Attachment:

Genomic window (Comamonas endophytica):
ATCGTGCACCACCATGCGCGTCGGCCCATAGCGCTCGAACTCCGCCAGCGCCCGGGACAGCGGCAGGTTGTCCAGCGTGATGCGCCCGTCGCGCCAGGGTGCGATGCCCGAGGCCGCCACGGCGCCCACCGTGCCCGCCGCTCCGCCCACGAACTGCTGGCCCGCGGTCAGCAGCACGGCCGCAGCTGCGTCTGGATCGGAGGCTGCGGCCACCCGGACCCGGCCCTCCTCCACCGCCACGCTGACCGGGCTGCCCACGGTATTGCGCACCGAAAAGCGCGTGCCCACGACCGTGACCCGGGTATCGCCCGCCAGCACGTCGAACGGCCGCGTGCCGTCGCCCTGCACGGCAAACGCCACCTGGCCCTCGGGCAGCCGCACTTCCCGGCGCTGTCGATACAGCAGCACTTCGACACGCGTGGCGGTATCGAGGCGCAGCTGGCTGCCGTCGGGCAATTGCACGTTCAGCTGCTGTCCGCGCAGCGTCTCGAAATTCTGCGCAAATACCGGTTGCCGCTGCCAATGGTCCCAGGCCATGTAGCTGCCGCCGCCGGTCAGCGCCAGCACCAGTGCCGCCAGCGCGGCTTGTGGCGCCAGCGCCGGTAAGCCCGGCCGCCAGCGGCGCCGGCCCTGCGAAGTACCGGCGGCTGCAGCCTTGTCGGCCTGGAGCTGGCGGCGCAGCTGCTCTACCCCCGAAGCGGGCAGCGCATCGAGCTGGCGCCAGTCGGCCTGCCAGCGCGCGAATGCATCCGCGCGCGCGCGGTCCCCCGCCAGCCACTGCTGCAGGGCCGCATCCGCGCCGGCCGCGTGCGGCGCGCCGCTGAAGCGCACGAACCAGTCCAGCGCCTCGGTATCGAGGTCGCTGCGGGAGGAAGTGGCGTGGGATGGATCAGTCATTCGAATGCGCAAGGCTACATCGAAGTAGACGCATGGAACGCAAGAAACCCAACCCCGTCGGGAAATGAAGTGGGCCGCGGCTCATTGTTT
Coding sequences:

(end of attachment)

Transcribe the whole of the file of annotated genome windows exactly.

Genomic window (Comamonas endophytica):
ATCGTGCACCACCATGCGCGTCGGCCCATAGCGCTCGAACTCCGCCAGCGCCCGGGACAGCGGCAGGTTGTCCAGCGTGATGCGCCCGTCGCGCCAGGGTGCGATGCCCGAGGCCGCCACGGCGCCCACCGTGCCCGCCGCTCCGCCCACGAACTGCTGGCCCGCGGTCAGCAGCACGGCCGCAGCTGCGTCTGGATCGGAGGCTGCGGCCACCCGGACCCGGCCCTCCTCCACCGCCACGCTGACCGGGCTGCCCACGGTATTGCGCACCGAAAAGCGCGTGCCCACGACCGTGACCCGGGTATCGCCCGCCAGCACGTCGAACGGCCGCGTGCCGTCGCCCTGCACGGCAAACGCCACCTGGCCCTCGGGCAGCCGCACTTCCCGGCGCTGTCGATACAGCAGCACTTCGACACGCGTGGCGGTATCGAGGCGCAGCTGGCTGCCGTCGGGCAATTGCACGTTCAGCTGCTGTCCGCGCAGCGTCTCGAAATTCTGCGCAAATACCGGTTGCCGCTGCCAATGGTCCCAGGCCATGTAGCTGCCGCCGCCGGTCAGCGCCAGCACCAGTGCCGCCAGCGCGGCTTGTGGCGCCAGCGCCGGTAAGCCCGGCCGCCAGCGGCGCCGGCCCTGCGAAGTACCGGCGGCTGCAGCCTTGTCGGCCTGGAGCTGGCGGCGCAGCTGCTCTACCCCCGAAGCGGGCAGCGCATCGAGCTGGCGCCAGTCGGCCTGCCAGCGCGCGAATGCATCCGCGCGCGCGCGGTCCCCCGCCAGCCACTGCTGCAGGGCCGCATCCGCGCCGGCCGCGTGCGGCGCGCCGCTGAAGCGCACGAACCAGTCCAGCGCCTCGGTATCGAGGTCGCTGCGGGAGGAAGTGGCGTGGGATGGATCAGTCATTCGAATGCGCAAGGCTACATCGAAGTAGACGCATGGAACGCAAGAAACCCAACCCCGTCGGGAAATGAAGTGGGCCGCGGCTCATTGTTT
Coding sequences: